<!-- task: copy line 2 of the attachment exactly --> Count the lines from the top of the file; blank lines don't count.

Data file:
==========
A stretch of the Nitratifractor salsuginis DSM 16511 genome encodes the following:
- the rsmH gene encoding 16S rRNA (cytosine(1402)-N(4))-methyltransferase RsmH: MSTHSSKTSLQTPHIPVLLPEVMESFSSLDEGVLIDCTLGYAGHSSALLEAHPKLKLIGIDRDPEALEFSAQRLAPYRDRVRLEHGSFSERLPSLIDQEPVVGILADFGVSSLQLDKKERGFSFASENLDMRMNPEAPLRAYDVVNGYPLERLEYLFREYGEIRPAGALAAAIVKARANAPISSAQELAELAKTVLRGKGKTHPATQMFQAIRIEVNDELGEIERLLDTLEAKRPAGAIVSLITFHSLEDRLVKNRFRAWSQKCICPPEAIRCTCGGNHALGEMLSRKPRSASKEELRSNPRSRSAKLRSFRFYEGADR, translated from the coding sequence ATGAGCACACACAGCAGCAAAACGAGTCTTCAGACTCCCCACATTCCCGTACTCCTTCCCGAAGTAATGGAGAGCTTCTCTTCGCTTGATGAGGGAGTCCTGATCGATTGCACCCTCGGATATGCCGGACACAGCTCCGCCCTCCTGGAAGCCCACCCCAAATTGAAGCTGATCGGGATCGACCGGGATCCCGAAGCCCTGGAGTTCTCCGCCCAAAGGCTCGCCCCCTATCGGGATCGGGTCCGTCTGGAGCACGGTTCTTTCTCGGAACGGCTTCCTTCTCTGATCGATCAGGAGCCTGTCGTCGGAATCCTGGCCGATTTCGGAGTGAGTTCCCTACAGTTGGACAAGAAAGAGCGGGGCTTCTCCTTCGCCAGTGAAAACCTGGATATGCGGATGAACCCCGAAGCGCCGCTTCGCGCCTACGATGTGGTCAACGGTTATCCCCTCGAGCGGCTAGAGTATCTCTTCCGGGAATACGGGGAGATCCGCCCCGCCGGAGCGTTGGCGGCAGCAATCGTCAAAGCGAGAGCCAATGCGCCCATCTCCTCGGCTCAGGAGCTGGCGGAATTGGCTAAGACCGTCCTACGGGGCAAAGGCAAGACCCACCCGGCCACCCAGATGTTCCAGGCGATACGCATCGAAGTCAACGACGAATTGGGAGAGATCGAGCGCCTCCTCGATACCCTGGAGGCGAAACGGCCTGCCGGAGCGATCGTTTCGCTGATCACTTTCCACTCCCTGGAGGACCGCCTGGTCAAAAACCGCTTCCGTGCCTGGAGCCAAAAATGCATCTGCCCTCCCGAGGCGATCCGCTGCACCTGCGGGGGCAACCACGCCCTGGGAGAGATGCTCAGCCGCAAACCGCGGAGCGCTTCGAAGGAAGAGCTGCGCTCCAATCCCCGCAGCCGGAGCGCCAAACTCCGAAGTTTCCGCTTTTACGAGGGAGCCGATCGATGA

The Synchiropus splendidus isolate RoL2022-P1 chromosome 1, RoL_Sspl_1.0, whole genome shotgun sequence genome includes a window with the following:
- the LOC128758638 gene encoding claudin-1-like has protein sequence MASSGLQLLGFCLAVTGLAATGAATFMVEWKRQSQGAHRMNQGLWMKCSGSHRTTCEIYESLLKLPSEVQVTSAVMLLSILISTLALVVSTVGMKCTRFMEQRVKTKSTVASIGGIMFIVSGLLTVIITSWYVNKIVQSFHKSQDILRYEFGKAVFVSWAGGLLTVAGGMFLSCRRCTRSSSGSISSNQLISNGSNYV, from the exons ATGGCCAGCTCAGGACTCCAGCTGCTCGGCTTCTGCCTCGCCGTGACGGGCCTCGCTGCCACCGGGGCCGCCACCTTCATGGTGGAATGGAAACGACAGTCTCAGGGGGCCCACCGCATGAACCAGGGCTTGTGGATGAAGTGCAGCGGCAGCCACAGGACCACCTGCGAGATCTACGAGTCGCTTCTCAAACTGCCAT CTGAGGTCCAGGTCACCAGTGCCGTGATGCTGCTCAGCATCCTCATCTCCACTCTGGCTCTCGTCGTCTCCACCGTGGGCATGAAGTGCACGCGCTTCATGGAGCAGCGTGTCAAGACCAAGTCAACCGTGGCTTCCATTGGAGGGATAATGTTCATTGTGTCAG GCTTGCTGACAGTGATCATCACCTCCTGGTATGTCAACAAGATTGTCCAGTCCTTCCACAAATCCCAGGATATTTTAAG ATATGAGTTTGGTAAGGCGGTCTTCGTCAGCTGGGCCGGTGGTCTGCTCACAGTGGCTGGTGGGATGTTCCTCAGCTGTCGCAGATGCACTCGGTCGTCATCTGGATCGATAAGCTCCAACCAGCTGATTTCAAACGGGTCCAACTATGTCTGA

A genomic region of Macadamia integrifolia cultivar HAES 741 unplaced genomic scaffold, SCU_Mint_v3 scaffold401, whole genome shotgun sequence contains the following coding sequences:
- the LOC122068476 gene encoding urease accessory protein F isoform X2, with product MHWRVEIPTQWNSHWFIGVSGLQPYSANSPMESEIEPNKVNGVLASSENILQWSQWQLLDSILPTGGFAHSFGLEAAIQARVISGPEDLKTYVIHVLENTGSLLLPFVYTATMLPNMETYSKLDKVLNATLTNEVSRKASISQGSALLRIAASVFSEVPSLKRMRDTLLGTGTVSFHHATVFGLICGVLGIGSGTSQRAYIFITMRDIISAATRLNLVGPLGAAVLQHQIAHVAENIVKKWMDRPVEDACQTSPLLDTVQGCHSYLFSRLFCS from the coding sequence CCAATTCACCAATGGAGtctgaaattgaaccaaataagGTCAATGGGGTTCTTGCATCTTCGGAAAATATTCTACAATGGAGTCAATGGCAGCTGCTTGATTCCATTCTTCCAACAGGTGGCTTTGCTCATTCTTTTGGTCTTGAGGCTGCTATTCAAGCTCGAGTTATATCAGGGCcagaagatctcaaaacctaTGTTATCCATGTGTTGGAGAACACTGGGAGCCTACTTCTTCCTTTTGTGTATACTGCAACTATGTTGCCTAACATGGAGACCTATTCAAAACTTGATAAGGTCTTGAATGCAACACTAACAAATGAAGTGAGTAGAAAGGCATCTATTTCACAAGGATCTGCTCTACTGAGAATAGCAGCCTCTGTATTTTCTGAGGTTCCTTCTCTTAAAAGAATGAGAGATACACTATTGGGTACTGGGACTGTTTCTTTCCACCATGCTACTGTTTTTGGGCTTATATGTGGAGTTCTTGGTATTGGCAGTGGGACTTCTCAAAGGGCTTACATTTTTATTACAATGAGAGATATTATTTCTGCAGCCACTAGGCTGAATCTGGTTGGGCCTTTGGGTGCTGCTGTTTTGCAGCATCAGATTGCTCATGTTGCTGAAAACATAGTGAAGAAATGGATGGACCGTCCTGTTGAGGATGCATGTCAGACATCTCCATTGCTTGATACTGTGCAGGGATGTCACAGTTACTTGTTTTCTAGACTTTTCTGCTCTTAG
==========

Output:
- the rsmH gene encoding 16S rRNA (cytosine(1402)-N(4))-methyltransferase RsmH: MSTHSSKTSLQTPHIPVLLPEVMESFSSLDEGVLIDCTLGYAGHSSALLEAHPKLKLIGIDRDPEALEFSAQRLAPYRDRVRLEHGSFSERLPSLIDQEPVVGILADFGVSSLQLDKKERGFSFASENLDMRMNPEAPLRAYDVVNGYPLERLEYLFREYGEIRPAGALAAAIVKARANAPISSAQELAELAKTVLRGKGKTHPATQMFQAIRIEVNDELGEIERLLDTLEAKRPAGAIVSLITFHSLEDRLVKNRFRAWSQKCICPPEAIRCTCGGNHALGEMLSRKPRSASKEELRSNPRSRSAKLRSFRFYEGADR, translated from the coding sequence ATGAGCACACACAGCAGCAAAACGAGTCTTCAGACTCCCCACATTCCCGTACTCCTTCCCGAAGTAATGGAGAGCTTCTCTTCGCTTGATGAGGGAGTCCTGATCGATTGCACCCTCGGATATGCCGGACACAGCTCCGCCCTCCTGGAAGCCCACCCCAAATTGAAGCTGATCGGGATCGACCGGGATCCCGAAGCCCTGGAGTTCTCCGCCCAAAGGCTCGCCCCCTATCGGGATCGGGTCCGTCTGGAGCACGGTTCTTTCTCGGAACGGCTTCCTTCTCTGATCGATCAGGAGCCTGTCGTCGGAATCCTGGCCGATTTCGGAGTGAGTTCCCTACAGTTGGACAAGAAAGAGCGGGGCTTCTCCTTCGCCAGTGAAAACCTGGATATGCGGATGAACCCCGAAGCGCCGCTTCGCGCCTACGATGTGGTCAACGGTTATCCCCTCGAGCGGCTAGAGTATCTCTTCCGGGAATACGGGGAGATCCGCCCCGCCGGAGCGTTGGCGGCAGCAATCGTCAAAGCGAGAGCCAATGCGCCCATCTCCTCGGCTCAGGAGCTGGCGGAATTGGCTAAGACCGTCCTACGGGGCAAAGGCAAGACCCACCCGGCCACCCAGATGTTCCAGGCGATACGCATCGAAGTCAACGACGAATTGGGAGAGATCGAGCGCCTCCTCGATACCCTGGAGGCGAAACGGCCTGCCGGAGCGATCGTTTCGCTGATCACTTTCCACTCCCTGGAGGACCGCCTGGTCAAAAACCGCTTCCGTGCCTGGAGCCAAAAATGCATCTGCCCTCCCGAGGCGATCCGCTGCACCTGCGGGGGCAACCACGCCCTGGGAGAGATGCTCAGCCGCAAACCGCGGAGCGCTTCGAAGGAAGAGCTGCGCTCCAATCCCCGCAGCCGGAGCGCCAAACTCCGAAGTTTCCGCTTTTACGAGGGAGCCGATCGATGA